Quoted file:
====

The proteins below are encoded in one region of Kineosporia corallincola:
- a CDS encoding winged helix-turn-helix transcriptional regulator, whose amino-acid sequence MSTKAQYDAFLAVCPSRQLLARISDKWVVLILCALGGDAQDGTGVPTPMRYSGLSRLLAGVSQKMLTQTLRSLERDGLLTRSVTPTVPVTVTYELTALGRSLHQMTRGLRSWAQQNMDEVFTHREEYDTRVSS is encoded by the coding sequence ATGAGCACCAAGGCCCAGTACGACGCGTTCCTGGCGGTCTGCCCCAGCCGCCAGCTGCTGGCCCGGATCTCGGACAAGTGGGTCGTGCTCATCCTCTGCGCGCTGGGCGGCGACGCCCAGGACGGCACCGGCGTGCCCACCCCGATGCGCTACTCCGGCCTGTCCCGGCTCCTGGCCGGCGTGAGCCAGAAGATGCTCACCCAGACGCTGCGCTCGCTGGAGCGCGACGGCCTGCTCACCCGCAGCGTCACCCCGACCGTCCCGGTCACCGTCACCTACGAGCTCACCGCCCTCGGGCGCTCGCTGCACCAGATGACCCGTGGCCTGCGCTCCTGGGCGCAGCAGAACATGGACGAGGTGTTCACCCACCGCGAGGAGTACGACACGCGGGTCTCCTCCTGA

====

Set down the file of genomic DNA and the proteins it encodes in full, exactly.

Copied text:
The proteins below are encoded in one region of Kineosporia corallincola:
- a CDS encoding winged helix-turn-helix transcriptional regulator, whose amino-acid sequence MSTKAQYDAFLAVCPSRQLLARISDKWVVLILCALGGDAQDGTGVPTPMRYSGLSRLLAGVSQKMLTQTLRSLERDGLLTRSVTPTVPVTVTYELTALGRSLHQMTRGLRSWAQQNMDEVFTHREEYDTRVSS is encoded by the coding sequence ATGAGCACCAAGGCCCAGTACGACGCGTTCCTGGCGGTCTGCCCCAGCCGCCAGCTGCTGGCCCGGATCTCGGACAAGTGGGTCGTGCTCATCCTCTGCGCGCTGGGCGGCGACGCCCAGGACGGCACCGGCGTGCCCACCCCGATGCGCTACTCCGGCCTGTCCCGGCTCCTGGCCGGCGTGAGCCAGAAGATGCTCACCCAGACGCTGCGCTCGCTGGAGCGCGACGGCCTGCTCACCCGCAGCGTCACCCCGACCGTCCCGGTCACCGTCACCTACGAGCTCACCGCCCTCGGGCGCTCGCTGCACCAGATGACCCGTGGCCTGCGCTCCTGGGCGCAGCAGAACATGGACGAGGTGTTCACCCACCGCGAGGAGTACGACACGCGGGTCTCCTCCTGA